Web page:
BUGGE, Edmund (d.1410/11), of Newhall in Thurlaston, Leics.

Published in The History of Parliament: the House of Commons 1386-1421, ed. J.S. Roskell, L. Clark, C. Rawcliffe., 1993
Available from Boydell and Brewer



Jan. 1397
Jan. 1404

Family and Education

s. of Geoffrey Bugge of West Leake, Notts. by Margaret, da. of Robert Foucher and his w. Margaret, da. of Robert de Campania (d.1343) of Thurlaston. m. bef. 1405, Felicity, sis. of William* and Bartholomew Brokesby*, s. Baldwin†, 1da.

Offices Held

Master forester in the duchy of Lancaster honour of Leicester bef. Mich. 1400-28 Nov. 1410.

Commr. to make proclamation of Henry IV’s intention to govern well, Leics. May 1402; of oyer and terminer Apr. 1406.


Edmund was a descendant of Ralph Bugge, the wealthy wool merchant of Nottingham, who was also forefather to the more prominent family of Willoughby of Wollaton. Unlike their wealthy kinsfolk, the Bugges of West Leake retained their original patronymic, and through the marriage of Edmund’s father Geoffrey they added to their Nottinghamshire holdings a share in the extensive estates of the Campania family, including those in Leicestershire at Thurlaston, Wigston, Stoke Golding, Croft and Normanton and, following the death in 1381 of Margaret, wife of Sir John Sulney†, part of the manor of Great Doddington and messuages at Collingtree in Northamptonshire. Geoffrey Bugge died before Easter 1389, by which date his widow had remarried; and Edmund succeeded to his inheritance from both parents not long afterwards.1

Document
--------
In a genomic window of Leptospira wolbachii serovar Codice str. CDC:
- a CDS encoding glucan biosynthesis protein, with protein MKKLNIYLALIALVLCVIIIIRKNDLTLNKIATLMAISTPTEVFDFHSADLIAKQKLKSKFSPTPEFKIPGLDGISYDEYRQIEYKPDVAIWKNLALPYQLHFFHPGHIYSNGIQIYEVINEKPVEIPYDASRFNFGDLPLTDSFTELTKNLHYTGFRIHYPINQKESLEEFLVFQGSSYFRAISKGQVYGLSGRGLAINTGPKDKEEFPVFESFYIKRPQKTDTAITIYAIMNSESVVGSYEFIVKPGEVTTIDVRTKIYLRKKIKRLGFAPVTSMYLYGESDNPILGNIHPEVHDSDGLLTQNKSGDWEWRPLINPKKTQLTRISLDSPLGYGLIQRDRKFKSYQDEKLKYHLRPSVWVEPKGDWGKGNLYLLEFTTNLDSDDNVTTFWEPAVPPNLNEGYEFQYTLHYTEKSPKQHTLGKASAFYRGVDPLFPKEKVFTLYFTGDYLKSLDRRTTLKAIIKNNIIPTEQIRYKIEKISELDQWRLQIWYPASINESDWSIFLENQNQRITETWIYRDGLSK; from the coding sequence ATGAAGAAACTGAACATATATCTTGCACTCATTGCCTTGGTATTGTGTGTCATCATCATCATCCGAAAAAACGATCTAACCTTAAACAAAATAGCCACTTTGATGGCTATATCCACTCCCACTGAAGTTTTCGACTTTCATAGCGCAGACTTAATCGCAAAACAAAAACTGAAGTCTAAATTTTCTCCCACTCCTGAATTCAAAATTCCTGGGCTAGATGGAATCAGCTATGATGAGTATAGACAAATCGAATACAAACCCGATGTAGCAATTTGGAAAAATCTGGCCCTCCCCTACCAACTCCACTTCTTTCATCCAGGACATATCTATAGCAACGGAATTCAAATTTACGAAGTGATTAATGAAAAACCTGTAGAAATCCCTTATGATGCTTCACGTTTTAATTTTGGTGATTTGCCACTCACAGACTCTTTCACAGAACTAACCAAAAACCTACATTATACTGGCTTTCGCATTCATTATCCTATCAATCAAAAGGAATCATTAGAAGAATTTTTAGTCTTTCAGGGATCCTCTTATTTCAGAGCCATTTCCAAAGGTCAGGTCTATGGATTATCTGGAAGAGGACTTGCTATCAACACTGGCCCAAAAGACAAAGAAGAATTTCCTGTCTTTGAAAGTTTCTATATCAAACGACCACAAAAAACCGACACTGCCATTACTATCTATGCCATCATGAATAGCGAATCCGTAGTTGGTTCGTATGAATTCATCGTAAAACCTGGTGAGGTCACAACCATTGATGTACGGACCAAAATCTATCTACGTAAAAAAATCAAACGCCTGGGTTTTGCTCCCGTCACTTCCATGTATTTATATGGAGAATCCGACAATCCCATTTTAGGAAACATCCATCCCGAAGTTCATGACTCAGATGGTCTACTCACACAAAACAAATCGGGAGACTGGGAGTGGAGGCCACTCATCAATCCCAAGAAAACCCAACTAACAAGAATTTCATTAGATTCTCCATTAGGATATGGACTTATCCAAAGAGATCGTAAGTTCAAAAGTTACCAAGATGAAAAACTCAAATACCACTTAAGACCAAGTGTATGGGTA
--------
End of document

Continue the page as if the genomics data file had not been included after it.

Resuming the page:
Bugge’s chief place of residence, the manor at Thurlaston, was held of John of Gaunt, duke of Lancaster: but it was the duke’s son and heir, Henry of Bolingbroke, to whom he formed an early and lasting attachment. At London in May 1390 he sold Henry, then earl of Derby, a grey horse for £3, and as a member of the earl’s entourage he took part in the expedition to Prussia lasting from that December until May 1391, receiving all the while a daily wage of 7½d. In the following year, from July to September, he travelled on the continent in Derby’s company of ‘crusaders’, venturing as far as the Holy Land. Later, as one of his esquires he received from him an annuity of ten marks for life, by a grant dated 20 Sept. 1395. Bugge’s first return to Parliament for Leicestershire in 1397 came at a time when his lord was, to all outward appearances, in favour with King Richard. Following the reversal of Henry’s fortunes a year later, Bugge chose to accompany him into exile, and it was he who, in April 1399, Henry sent as his personal envoy from Paris to London and thence to Windsor with messages for the King. Having returned to Paris, he was with Lancaster’s party when it landed at Ravenspur three months later. As a reward for his loyal service in those difficult times the newly made King Henry IV granted him on 1 Oct. 1399 all that pertained to the Crown by the forfeiture and contempt of William Rolleston of Beverley in marrying the heiress of a tenant-in-chief without royal licence (Rolleston subsequently entered into two recognizances in his favour for £40 and 40 marks, respectively); and on 25 Nov. the King awarded him a second life annuity, this one being for £40, charged on the issues of the honour of Leicester.2